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Flat Funding? Spreading Out the Pain? Norwalk Board Weighs Options Ahead of Budget Vote

The Norwalk Board of Estimate and Taxation during its budget review sessions this month.

Keep the budget the same as last year, phase in tax increases, find other areas to cut spending—these are among the scenarios Norwalk’s Board of Estimate and Taxation is weighing ahead of a vote on the budget scheduled for Monday, April 1. 

“I think we need to decide as a board are we comfortable with just a phase-in impact and the recommended budgets of 3.9% and 4% [increases for the city and schools]? Are we comfortable with a flat budget? And with a flat budget, do we want to add a phase-in on top of that?” Chair Ed Abrams said to the board on Thursday night. “From those two things we can then get to a vote on which approach we want to take. I don’t expect that we will reach consensus across the board. I don’t expect this to be a unanimous vote but I think those are the legitimate options in front of us at this point in time.”

Abrams and the board discussed various scenarios on how to try to mitigate the tax impacts many residents will face. The city went through a required property revaluation this past year, which saw large increases in value on the residential side and decreases on the commercial side, both due in large part to trends over the past few years. 

Homes in Norwalk sold at higher prices as demand increased, with many people looking to move to the city, especially from places like New York City, while office and retail spaces emptied due to remote work. That shifted the tax burden more onto the residential properties in the city, which is a large part of why tax bills are increasing, officials said. 

If the city budget were the exact same as last year, a scenario the Board of Estimate and Taxation is considering, residents across the city would still see an increase in their tax bills. According to data presented by Tom Ellis, Norwalk’s director of management and budgets, a flat budget would result in:

  • $1,178 increase in taxes for the median homeowner in the First Taxing District
  • $1,444 increase in taxes for the median homeowner in the Second Taxing District
  • $1,132 increase in taxes for the median homeowner in the Third Taxing District
  • $432 increase in taxes for the median homeowner in the Fourth Taxing District
  • $77 increase in taxes for the median homeowner in the Fifth Taxing District
  • $1,413 increase in taxes for the median homeowner in the Sixth Taxing District

Last year’s budget was nearly $423.7 million, or about $17 million less than the $440.6 million proposed for the coming year. Mayor Harry Rilling and Ellis noted that the proposed budget was mostly made up of contractual increases and obligations, so cuts to that would be impactful.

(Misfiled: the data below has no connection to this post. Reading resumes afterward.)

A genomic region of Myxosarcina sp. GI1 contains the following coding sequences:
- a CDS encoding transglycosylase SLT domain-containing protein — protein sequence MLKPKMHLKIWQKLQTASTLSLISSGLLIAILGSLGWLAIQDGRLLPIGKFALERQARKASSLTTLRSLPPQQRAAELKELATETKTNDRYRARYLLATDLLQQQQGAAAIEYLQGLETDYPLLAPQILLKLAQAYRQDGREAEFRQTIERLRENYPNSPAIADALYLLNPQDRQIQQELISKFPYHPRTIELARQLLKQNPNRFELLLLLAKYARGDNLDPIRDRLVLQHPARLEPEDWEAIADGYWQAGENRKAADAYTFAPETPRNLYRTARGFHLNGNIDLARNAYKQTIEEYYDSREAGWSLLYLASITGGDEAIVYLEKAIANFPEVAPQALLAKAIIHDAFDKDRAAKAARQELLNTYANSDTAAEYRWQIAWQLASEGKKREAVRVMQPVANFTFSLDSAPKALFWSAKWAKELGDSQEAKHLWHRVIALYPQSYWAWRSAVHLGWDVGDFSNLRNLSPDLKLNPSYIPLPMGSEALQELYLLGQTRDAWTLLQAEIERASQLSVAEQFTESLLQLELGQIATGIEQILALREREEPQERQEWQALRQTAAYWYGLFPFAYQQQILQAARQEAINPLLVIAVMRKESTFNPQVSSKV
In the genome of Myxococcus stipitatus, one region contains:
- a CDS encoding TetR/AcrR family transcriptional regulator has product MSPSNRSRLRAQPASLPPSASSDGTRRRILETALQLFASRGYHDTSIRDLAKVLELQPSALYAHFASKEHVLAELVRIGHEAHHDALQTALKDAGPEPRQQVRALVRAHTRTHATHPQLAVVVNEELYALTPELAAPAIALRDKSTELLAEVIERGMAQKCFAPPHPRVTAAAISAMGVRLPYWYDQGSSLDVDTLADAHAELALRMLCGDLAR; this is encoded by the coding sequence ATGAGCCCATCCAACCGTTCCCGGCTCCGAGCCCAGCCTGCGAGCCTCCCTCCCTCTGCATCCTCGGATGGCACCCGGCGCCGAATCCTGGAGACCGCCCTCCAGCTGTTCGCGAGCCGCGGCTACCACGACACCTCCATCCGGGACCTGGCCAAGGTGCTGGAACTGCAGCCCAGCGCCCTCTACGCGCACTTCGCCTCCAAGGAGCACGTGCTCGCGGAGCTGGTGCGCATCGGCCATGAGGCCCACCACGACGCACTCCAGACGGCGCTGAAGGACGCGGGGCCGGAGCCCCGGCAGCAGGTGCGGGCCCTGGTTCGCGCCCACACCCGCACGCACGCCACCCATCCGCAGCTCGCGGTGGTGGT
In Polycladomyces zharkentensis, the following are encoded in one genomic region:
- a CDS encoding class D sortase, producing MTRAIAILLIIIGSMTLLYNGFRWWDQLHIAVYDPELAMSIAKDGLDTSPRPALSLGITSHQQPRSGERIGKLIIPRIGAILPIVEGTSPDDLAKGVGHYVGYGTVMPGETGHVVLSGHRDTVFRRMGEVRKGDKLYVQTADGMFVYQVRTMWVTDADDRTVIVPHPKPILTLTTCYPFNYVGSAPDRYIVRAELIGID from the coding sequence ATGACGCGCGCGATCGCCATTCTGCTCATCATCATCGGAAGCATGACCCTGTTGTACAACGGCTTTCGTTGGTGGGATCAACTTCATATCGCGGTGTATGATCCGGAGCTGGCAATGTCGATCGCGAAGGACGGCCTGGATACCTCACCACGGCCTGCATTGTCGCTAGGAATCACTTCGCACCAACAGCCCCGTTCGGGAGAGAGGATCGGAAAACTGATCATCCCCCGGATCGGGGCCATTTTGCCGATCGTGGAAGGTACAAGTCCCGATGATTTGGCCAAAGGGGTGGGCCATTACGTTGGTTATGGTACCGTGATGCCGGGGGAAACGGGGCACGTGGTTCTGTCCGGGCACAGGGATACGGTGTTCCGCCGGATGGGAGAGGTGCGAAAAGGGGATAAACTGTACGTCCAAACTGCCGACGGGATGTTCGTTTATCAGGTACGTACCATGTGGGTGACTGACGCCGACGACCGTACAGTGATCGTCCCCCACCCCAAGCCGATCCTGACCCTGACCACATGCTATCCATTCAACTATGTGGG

“There were a lot of wants that we pulled back on, including zero hires of extra people,” Rilling said. “There were a lot of things that people asked for that we said, ‘No, this is not the year for that.’”

Rilling said that on the city side, “some of the contractual increases are 2.35%.”

“Those are negotiations, so once you negotiate something, it’s hard to get any union to back down or to agree to a lesser amount,” he said. “These are challenging times. Inflation is out of control. And we saw what happened with the reval— that’s nothing that anybody could control, because the commercial side, the vacancy office rate, we’ve never seen anything like that in years.”

Many members of the board, however, said they felt that if they were asking residents to deal with some of this financial pain, the city should as well.

“I would say that if the city is asking a resident to find money in their budget, and cut their budget in order to fund city spending, the city should be able to do that as well,” board member Anne Yang said. 

Others said that in the business world, companies are often asked to deal with cuts and “find the money.” 

“I understand there are contractual committed aspects, but finding 3.9% or $6.5 million, while challenging, I don’t view as an impossible path that will dramatically impact the level of city service that will be felt negatively by those of us in the community,” Abrams said, in reference to keeping the city budget the same as last year. “I live in a corporate world and if I’m told I gotta go find $6.5 million out of my budget, I’ll find it and chances are I can do it without touching headcount—it’s not pretty, but to all the points raised, this is not a normal time.” 

Phasing in the New Property Values

In addition to looking at reducing the budget, the board is also weighing phasing in the property revaluation. Under state statute, municipalities that have undergone a revaluation can phase in the new property values over a two-, three-, or four-year period. Stamford is currently in the middle of a two-year phase in. 

The pros of a phase-in, board members said, would allow the “pain to be spread out” over a few years. On the con side, residents would automatically see a tax increase of 8 to 9% each year for the next four years, as opposed to dealing with the increase all at once. 

Using the $440.6 million recommended budget, Ellis showed that the tax increases this year without a phase-in would look like: 

  • $1,567 increase in taxes for the median homeowner in the First Taxing District
  • $1,830 increase in taxes for the median homeowner in the Second Taxing District
  • $1,605 increase in taxes for the median homeowner in the Third Taxing District
  • $829 increase in taxes for the median homeowner in the Fourth Taxing District